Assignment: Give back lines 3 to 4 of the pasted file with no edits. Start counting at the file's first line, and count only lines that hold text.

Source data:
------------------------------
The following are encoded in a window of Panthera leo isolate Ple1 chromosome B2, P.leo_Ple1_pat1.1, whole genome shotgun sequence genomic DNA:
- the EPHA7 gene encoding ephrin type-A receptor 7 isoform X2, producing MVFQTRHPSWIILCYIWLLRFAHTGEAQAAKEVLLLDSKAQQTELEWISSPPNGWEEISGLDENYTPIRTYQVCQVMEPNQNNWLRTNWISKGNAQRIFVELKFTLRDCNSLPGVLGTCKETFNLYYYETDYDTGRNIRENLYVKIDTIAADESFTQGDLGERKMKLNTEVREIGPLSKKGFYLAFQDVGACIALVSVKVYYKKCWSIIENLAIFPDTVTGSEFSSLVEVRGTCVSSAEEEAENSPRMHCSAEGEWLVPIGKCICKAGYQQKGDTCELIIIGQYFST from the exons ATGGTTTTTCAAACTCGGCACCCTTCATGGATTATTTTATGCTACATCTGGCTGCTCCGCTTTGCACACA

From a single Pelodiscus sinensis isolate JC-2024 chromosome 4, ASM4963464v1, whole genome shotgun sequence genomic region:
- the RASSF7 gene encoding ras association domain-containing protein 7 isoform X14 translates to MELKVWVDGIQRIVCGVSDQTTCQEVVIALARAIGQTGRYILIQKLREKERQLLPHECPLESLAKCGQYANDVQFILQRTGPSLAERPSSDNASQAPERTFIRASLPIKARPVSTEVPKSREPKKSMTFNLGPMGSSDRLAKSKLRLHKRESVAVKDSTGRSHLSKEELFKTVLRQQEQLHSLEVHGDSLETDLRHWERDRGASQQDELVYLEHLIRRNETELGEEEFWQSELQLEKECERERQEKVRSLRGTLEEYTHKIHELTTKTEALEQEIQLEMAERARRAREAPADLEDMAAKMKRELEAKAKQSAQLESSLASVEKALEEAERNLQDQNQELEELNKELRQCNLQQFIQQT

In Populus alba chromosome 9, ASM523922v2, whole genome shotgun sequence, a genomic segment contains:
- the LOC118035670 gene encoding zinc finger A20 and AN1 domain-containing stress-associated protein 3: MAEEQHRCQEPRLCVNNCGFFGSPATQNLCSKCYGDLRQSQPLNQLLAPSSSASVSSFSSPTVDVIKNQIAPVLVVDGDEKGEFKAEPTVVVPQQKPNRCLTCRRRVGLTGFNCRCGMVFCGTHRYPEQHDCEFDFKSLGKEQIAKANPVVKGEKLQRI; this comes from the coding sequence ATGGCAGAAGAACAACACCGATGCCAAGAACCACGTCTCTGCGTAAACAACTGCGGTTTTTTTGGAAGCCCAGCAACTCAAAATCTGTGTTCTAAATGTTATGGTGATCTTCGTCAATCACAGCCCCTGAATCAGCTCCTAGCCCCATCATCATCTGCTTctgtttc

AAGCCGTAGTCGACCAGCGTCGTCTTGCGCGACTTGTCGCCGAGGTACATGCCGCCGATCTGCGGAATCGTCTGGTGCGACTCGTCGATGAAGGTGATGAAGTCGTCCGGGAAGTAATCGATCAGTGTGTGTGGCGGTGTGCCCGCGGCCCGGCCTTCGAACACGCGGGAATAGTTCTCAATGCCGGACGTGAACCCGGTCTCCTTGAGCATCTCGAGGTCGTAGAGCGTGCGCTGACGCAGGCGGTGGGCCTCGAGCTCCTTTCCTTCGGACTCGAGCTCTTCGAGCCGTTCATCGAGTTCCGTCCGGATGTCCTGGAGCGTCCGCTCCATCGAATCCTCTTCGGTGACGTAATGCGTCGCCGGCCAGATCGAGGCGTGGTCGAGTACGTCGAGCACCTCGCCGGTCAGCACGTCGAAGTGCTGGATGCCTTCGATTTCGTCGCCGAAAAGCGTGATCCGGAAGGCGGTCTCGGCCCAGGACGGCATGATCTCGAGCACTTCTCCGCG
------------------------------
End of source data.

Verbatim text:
From a single Pelodiscus sinensis isolate JC-2024 chromosome 4, ASM4963464v1, whole genome shotgun sequence genomic region:
- the RASSF7 gene encoding ras association domain-containing protein 7 isoform X14 translates to MELKVWVDGIQRIVCGVSDQTTCQEVVIALARAIGQTGRYILIQKLREKERQLLPHECPLESLAKCGQYANDVQFILQRTGPSLAERPSSDNASQAPERTFIRASLPIKARPVSTEVPKSREPKKSMTFNLGPMGSSDRLAKSKLRLHKRESVAVKDSTGRSHLSKEELFKTVLRQQEQLHSLEVHGDSLETDLRHWERDRGASQQDELVYLEHLIRRNETELGEEEFWQSELQLEKECERERQEKVRSLRGTLEEYTHKIHELTTKTEALEQEIQLEMAERARRAREAPADLEDMAAKMKRELEAKAKQSAQLESSLASVEKALEEAERNLQDQNQELEELNKELRQCNLQQFIQQT